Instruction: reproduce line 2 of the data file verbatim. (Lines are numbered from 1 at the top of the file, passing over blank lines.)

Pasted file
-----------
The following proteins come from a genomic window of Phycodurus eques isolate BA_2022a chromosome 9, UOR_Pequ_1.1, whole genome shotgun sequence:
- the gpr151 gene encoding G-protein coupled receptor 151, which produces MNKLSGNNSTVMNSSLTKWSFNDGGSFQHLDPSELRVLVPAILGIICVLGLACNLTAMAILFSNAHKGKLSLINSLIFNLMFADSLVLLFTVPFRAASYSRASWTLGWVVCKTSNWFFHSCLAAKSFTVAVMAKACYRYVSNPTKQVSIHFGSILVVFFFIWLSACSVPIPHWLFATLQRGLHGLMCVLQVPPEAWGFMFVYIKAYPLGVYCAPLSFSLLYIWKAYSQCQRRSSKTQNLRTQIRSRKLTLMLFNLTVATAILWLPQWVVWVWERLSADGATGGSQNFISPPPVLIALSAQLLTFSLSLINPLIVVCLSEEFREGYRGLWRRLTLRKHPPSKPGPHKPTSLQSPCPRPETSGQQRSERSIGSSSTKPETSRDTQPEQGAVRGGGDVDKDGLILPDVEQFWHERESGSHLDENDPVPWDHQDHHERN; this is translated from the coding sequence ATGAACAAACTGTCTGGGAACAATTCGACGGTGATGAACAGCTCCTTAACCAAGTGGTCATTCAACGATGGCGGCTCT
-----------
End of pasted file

- the gpr151 gene encoding G-protein coupled receptor 151, which produces MNKLSGNNSTVMNSSLTKWSFNDGGSFQHLDPSELRVLVPAILGIICVLGLACNLTAMAILFSNAHKGKLSLINSLIFNLMFADSLVLLFTVPFRAASYSRASWTLGWVVCKTSNWFFHSCLAAKSFTVAVMAKACYRYVSNPTKQVSIHFGSILVVFFFIWLSACSVPIPHWLFATLQRGLHGLMCVLQVPPEAWGFMFVYIKAYPLGVYCAPLSFSLLYIWKAYSQCQRRSSKTQNLRTQIRSRKLTLMLFNLTVATAILWLPQWVVWVWERLSADGATGGSQNFISPPPVLIALSAQLLTFSLSLINPLIVVCLSEEFREGYRGLWRRLTLRKHPPSKPGPHKPTSLQSPCPRPETSGQQRSERSIGSSSTKPETSRDTQPEQGAVRGGGDVDKDGLILPDVEQFWHERESGSHLDENDPVPWDHQDHHERN; this is translated from the coding sequence ATGAACAAACTGTCTGGGAACAATTCGACGGTGATGAACAGCTCCTTAACCAAGTGGTCATTCAACGATGGCGGCTCT